Why walk when you can slide? Seeing a river otter, or even just its tracks, is a reminder that there is always more than one way of getting from A […]
Back by popular demand, we offer a winter edition of Backyard Bingo! This scavenger hunt bingo experience can get the whole family outside for an afternoon of learning and adventure.
The fiddleheads we savor in spring are the young, coiled up leaves of the ostrich fern, a tall, graceful fern common along rivers and in moist, rich upland forests. They appear in bottomlands in late April, and they last only a few short weeks. Once the fiddleheads have come unfurled, as most have by now, the leaves are bitter and are no longer good to eat.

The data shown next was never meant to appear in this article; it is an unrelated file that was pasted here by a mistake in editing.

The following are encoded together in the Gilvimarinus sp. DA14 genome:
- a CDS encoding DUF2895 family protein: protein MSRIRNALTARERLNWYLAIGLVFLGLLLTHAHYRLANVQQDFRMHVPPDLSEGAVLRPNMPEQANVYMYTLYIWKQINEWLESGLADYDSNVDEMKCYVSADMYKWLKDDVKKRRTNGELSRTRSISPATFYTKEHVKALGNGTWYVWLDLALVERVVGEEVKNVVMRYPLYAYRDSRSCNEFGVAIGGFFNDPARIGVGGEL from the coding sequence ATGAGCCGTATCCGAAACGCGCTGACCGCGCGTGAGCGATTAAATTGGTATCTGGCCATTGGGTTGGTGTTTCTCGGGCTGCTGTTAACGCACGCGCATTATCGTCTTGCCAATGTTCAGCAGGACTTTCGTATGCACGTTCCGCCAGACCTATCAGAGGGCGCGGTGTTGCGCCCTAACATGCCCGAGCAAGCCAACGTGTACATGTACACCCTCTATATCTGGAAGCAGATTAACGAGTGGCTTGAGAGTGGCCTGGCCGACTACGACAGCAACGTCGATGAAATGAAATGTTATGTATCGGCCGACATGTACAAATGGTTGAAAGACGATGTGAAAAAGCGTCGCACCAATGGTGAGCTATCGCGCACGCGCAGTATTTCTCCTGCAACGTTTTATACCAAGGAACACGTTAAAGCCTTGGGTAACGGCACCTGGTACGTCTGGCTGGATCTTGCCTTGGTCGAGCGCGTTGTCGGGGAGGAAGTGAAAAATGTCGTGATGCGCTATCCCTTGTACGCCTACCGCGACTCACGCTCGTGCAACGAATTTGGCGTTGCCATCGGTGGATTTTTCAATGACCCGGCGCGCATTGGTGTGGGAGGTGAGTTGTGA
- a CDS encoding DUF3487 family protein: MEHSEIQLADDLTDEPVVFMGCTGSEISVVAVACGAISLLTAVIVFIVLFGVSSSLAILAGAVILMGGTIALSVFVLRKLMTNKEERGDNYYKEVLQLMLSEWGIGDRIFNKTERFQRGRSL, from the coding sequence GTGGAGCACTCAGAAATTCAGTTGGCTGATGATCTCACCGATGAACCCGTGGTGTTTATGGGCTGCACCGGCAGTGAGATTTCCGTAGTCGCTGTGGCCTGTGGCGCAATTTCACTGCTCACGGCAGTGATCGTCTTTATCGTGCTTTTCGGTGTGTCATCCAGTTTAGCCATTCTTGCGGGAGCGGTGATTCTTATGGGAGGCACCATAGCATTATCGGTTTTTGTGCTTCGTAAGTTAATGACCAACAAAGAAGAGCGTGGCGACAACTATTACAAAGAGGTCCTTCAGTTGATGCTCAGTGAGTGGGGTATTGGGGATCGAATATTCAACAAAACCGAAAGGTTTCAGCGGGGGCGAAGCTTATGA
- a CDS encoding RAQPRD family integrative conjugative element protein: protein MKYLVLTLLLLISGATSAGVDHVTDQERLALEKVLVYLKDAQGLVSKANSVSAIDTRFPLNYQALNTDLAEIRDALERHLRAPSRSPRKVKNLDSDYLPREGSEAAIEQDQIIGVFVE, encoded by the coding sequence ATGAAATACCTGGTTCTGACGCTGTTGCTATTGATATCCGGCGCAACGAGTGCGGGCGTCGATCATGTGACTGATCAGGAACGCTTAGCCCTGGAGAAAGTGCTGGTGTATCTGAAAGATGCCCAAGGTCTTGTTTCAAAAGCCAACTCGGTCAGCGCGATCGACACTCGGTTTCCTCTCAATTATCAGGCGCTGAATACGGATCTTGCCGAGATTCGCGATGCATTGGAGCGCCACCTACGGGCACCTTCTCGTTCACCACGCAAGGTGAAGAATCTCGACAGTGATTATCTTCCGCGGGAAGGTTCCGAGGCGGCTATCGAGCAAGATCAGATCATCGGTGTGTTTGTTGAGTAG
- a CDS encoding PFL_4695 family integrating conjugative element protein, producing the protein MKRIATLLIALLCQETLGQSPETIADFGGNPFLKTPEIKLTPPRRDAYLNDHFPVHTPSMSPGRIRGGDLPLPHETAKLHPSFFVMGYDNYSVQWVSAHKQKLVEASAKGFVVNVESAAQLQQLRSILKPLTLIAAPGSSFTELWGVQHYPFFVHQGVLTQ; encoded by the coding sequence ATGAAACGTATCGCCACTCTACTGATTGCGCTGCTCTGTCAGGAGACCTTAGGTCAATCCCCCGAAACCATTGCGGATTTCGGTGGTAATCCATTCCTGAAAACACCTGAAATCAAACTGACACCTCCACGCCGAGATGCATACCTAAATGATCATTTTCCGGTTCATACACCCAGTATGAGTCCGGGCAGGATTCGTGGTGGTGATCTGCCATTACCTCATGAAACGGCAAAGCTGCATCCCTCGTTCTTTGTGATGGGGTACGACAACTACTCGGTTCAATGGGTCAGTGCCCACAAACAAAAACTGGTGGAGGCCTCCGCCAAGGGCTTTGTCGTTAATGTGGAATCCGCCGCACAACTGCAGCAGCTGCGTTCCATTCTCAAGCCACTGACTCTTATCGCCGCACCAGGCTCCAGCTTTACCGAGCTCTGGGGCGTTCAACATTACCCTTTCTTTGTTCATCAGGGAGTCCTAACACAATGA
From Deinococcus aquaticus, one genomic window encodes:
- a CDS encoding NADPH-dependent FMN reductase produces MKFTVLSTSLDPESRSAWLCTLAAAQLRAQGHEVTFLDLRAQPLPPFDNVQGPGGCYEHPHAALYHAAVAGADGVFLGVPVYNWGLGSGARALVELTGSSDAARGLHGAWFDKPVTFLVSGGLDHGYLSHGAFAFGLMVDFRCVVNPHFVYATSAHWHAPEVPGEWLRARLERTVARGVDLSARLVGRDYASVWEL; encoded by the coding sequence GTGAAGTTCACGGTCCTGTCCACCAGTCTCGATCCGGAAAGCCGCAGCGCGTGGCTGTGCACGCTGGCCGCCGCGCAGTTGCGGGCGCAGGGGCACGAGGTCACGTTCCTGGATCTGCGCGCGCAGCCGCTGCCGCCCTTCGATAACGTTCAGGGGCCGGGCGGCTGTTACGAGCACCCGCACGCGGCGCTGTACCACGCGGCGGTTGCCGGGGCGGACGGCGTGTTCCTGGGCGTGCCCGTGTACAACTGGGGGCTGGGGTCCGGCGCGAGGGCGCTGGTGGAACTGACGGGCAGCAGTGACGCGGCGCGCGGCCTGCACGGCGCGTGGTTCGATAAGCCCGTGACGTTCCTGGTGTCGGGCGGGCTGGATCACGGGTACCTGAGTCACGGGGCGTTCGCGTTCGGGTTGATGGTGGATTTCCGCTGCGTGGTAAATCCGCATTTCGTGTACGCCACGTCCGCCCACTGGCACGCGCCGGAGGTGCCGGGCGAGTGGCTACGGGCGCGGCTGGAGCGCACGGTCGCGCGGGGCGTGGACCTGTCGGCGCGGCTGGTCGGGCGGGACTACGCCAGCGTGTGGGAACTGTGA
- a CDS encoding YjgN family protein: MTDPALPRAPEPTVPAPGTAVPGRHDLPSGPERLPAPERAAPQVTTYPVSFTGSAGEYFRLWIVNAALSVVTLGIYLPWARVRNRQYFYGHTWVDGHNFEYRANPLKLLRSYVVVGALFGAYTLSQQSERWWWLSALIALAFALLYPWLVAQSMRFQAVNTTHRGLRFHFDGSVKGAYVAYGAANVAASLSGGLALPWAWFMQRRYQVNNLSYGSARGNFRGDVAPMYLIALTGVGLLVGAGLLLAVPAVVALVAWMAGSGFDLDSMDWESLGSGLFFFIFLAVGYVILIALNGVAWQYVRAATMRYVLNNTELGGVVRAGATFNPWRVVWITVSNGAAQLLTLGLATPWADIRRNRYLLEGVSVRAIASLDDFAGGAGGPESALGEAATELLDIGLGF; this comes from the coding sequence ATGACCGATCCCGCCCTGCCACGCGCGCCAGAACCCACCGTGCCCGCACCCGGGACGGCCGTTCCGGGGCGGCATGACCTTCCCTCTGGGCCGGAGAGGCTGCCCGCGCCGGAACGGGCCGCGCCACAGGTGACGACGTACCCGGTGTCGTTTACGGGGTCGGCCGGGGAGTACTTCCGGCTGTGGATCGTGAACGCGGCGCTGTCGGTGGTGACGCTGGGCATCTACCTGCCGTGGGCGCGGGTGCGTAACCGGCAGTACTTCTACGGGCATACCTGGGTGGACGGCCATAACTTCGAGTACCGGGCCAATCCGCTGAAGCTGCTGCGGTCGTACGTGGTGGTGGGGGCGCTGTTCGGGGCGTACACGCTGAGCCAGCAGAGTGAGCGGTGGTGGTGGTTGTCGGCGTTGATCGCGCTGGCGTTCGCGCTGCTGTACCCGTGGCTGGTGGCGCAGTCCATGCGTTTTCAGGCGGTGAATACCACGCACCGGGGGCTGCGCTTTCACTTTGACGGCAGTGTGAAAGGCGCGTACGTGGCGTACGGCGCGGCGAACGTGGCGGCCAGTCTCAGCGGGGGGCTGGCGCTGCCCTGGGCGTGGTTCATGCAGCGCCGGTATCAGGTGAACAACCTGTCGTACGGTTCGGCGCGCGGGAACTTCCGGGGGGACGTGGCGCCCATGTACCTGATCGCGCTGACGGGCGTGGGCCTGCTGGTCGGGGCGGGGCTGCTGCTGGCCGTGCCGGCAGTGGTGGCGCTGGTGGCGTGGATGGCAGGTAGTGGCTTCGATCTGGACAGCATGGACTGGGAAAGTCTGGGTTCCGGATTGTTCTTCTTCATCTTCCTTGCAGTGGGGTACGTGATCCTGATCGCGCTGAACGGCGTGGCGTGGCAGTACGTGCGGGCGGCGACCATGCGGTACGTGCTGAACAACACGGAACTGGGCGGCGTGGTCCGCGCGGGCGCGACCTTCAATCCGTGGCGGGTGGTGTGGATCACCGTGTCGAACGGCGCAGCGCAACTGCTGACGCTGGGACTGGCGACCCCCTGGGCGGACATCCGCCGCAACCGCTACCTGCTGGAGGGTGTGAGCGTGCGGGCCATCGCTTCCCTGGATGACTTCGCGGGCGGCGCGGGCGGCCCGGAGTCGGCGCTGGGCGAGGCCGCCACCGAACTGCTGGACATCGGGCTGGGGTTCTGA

There all kinds of ways for Vermonters to stay grounded during this pandemic…. Al Karnatz, who works in the Champlain region, seems to be practicing a new form of social distancing. And yes, he reported that there were plenty of bugs in there.
Fingernail clams, freshwater relatives of oysters and mussels, lives in Vermont’s forests alongside fairy shrimp and salamanders.